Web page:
Nina Houghton spent nearly 50 years in Maryland. She was passionate about bringing together the agricultural, forest, and environmental communities to retain Maryland’s working landscapes and the industries they support while protecting and improving the health of the Chesapeake Bay and its tributaries. She helped found the Harry R. Hughes Center for Agro-Ecology and was the initial funder of the Harry R. Hughes Endowed Scholarship Fund. She was an advisory group member of the Maryland Department of Natural Resources and a Trustee of the Wye Institute. Equally invested in educational improvement and innovation, Nina played leadership roles with the University System of Maryland, the Columbus Center in Baltimore, Johns Hopkins Medicine, University of Maryland College Park, Washington College, Goucher College, and the Aspen Institute.
Jeff quips, “Examples of Nina Houghton’s passion for the environment include driving all of her grandchildren to see all of the National Parks when she was a single 60-year old so that they would understand about our country’s natural resources.”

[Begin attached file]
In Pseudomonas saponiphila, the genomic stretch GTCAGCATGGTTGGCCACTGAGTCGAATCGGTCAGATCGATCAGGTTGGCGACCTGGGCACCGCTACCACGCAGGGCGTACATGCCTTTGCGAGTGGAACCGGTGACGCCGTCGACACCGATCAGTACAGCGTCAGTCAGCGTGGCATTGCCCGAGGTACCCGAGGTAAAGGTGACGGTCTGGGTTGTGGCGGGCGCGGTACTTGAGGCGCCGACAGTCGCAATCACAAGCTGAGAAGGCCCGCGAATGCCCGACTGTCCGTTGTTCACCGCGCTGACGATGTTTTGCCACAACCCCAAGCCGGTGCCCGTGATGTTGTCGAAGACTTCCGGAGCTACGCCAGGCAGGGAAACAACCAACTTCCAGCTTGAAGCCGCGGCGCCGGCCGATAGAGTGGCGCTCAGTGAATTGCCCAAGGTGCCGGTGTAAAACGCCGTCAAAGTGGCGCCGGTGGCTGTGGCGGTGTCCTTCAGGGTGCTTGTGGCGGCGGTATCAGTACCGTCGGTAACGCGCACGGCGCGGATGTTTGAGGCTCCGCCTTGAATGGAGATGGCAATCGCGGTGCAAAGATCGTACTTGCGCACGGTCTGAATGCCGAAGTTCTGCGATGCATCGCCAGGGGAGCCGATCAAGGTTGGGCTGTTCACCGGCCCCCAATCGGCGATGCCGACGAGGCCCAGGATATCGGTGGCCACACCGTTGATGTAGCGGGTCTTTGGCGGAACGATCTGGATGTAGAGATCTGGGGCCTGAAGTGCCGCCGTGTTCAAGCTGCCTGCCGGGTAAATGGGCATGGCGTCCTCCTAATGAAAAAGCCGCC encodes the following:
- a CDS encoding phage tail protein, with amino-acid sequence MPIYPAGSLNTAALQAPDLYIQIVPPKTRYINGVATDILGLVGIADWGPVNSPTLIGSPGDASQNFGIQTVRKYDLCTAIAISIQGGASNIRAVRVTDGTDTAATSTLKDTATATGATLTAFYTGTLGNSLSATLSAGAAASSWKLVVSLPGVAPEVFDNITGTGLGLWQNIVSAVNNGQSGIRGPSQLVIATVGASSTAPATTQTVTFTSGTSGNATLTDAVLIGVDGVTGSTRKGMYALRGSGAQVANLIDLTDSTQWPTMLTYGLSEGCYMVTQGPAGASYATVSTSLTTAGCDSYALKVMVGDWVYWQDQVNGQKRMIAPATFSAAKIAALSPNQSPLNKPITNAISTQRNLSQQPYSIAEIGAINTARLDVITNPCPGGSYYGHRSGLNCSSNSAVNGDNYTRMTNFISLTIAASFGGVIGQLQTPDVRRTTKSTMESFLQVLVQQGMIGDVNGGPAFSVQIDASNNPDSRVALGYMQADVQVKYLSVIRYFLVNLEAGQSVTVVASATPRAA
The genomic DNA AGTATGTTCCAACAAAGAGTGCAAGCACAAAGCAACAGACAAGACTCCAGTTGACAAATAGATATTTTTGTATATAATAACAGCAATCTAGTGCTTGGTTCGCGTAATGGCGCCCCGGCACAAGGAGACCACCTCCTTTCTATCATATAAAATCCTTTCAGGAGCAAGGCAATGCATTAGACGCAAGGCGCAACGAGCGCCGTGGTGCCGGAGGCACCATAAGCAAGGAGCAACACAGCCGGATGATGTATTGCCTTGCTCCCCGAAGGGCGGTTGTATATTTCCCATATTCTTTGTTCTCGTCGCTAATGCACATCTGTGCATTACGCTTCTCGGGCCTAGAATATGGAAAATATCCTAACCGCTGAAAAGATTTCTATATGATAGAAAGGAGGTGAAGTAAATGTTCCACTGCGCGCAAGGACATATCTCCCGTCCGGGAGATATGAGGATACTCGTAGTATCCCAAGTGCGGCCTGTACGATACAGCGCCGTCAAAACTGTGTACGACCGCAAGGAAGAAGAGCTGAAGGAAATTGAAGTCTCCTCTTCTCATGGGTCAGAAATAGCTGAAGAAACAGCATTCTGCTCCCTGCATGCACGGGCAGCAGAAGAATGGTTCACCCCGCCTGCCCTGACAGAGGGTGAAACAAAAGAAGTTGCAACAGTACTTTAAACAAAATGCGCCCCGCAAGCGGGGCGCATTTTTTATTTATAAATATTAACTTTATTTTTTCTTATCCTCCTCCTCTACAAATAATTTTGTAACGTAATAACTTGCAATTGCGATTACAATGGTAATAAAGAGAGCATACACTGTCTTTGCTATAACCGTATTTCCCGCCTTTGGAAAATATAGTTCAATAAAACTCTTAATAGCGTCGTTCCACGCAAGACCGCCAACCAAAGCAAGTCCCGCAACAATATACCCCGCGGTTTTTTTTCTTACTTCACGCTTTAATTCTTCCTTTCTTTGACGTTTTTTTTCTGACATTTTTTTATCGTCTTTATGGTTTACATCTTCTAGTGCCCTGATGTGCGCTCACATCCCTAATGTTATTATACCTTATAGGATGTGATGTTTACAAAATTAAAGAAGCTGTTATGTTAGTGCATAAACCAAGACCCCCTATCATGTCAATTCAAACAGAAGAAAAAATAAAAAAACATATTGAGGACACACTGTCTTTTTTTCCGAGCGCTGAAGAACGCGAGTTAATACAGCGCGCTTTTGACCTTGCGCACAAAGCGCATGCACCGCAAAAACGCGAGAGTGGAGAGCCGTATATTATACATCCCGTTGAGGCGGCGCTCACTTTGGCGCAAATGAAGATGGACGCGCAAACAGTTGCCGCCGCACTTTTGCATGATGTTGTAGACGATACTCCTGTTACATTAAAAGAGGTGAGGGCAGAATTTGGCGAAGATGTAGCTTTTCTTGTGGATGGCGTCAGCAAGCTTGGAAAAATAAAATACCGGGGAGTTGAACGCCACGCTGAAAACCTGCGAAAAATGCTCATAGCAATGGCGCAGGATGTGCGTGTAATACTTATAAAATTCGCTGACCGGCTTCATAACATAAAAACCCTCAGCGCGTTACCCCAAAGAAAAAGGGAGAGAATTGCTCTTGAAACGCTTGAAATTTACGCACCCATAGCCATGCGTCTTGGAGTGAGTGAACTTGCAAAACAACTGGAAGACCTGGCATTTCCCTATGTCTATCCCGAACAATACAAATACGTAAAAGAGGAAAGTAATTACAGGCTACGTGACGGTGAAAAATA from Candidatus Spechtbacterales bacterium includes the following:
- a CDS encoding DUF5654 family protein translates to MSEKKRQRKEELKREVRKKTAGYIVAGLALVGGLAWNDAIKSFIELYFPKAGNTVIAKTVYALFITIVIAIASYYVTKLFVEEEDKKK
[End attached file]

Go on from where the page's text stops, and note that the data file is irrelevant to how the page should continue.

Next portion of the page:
“I think she would be thrilled that people are trying to perpetuate her work, not just caring for the land, but trying to protect the water as well. That was important to her.”
Nina Houghton lived her passion for connecting environmental, agricultural, and educational initiatives for the betterment of the Chesapeake Bay. ShoreRivers was built on this same tenet. To help sustain Nina’s legacy by contributing to the Nina Rodale Houghton Fund, visit shorerivers.org/houghton-fund or send a check to ShoreRivers Nina Houghton Fund, 114 South Washington Street, Suite 301, Easton, Maryland 21601. For gifts of securities, contact Rebekah Hock at email@example.com.